The Beara-Breifne Way
The Way runs 500 km north
from the tip of Beara Peninsula at Dursey in Co. Cork
to Blacklion area in the Breifne area of Co Leitrim And Cavan,
following generally the line of the 17th century march
of O’Sullivan Beare, the last great chieftain of West Cork and South Kerry area.
In the words of Dan O Sullivan. Community representative, Kealkil, the idea was to
transform “the theme of tribulation into a celebration of human spirit and endurance.”
In 1602 Munster was ravaged by war. The forces of Elizabeth 1st
had defeated the Irish and Spanish at the Battle of Kinsale and
advanced to capture the territory of donal Cam O ’Sullivan Beare,
Chieftain of Beara. Following a series of battles and the loss of
his stronghold, dunboy Castle, O ’Sullivan and his troops withdrew
to Coomerkane Valley west of Glengarriff on the Beara Peninsula . On New year’s eve 1602,
faced with almost certain starvation, they were finally forced
to flee. a thousand men and women, including four hundred
soldiers, embarked on an epic mid-winter march, hoping to join
forces with rebel leaders in Ulster.
Travelling through Ireland at a time of war and severe food
shortages they were seen by local chiefs as a threat and were
attacked. Women carried infants and many of the camp followers
could not keep up. By the time they reached the river Shannon
their numbers were severely reduced.
Hemmed in by enemies, they crossed the river at night in a boat
made of the hides of slaughtered horses, the meat eaten by the
starving in the camp. two days later, at Aughrim, their path was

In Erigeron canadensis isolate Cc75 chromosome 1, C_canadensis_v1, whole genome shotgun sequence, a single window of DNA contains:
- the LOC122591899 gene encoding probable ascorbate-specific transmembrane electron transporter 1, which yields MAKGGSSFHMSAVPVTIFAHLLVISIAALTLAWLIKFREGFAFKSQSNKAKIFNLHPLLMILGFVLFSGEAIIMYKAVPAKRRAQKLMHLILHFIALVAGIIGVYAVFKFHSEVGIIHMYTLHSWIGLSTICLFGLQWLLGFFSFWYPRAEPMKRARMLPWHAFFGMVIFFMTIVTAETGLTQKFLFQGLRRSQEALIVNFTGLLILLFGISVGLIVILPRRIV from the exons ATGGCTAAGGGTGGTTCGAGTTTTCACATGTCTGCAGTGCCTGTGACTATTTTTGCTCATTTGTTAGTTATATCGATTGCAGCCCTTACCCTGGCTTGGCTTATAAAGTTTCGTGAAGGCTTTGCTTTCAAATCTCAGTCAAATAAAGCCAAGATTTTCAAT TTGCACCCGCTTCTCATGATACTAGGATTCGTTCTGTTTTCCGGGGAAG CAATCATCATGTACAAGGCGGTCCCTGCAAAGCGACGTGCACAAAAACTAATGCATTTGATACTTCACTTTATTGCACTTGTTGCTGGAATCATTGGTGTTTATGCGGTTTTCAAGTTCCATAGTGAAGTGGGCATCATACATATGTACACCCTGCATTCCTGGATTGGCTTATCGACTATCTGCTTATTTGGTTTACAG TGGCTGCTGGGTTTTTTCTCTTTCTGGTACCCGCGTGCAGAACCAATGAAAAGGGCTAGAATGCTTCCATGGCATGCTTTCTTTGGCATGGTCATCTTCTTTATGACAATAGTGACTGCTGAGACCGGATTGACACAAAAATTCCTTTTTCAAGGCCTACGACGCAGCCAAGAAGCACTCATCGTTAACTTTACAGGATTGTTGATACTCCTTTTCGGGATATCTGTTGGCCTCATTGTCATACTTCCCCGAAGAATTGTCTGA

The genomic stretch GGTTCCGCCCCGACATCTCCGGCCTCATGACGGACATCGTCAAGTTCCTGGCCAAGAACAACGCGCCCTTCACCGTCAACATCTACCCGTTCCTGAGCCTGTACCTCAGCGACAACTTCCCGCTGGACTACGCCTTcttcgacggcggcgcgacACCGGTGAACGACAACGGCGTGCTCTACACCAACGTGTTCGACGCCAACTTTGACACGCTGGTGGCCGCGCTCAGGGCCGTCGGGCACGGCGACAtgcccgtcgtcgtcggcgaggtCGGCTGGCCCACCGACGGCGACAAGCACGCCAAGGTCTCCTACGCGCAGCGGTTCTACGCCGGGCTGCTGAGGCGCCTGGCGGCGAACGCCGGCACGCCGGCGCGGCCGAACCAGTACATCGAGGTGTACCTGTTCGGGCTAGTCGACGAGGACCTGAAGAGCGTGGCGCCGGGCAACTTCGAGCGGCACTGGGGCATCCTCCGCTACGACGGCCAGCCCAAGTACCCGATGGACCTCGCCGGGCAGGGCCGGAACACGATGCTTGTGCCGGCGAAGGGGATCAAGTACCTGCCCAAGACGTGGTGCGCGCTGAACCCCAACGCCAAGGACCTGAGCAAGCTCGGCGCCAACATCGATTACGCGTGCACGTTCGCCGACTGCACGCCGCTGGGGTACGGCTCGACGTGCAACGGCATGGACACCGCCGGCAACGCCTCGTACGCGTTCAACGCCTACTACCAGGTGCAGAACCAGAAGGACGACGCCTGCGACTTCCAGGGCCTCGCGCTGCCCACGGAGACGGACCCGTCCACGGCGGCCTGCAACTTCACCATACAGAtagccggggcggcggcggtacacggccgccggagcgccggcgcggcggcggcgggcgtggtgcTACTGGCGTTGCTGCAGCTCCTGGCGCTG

blocked by cavalry and infantry.
O ’Sullivan Beare’s camp had no
choice but to fight. against all odds, his exhausted band defeated
greatly superior forces, then continued to march without a rest.
as the mercenaries among O ’Sullivan’s followers began to drain away,
returning to their Connaught homes, the remaining refugees were
continuously threatened. on the fourteenth day, O ’Sullivan Beare
reached Leitrim Castle, stronghold of the rebel O ’Rourke of Breifne. Of the original one thousand followers only thirty five remained.
The dramatic history contrasts with the beauty and diversity of the
landscapes along the Beara-Breifne way. the walk begins with a
rugged coastline, then threads a barrier of hills. there are bogs
and woodlands, riverbanks, rolling farmland and wayside villages.
the route links counties Cork, Kerry, Limerick, Tipperary, Offaly,
Galway, Roscommon, Sligo Leitrim and Cavan , and it also connects a
series of rural communities along the entire way.
The finer detail of the route is supported by strong folk memory
and there are unbroken clan connections with the story. The
400th anniversary re-enactment of the march galvanised the
route’s communities to develop the walk. The venture could
only have come from the ground up; almost all the land used
is in private hands and access has been granted, neighbour to
neighbour, for the greater good of the wider community. the route
may be nationwide but the sense of ownership and heritage
is emphatically local. For the seasoned walker it is this local
interaction which sets the Beara-Breifne way apart.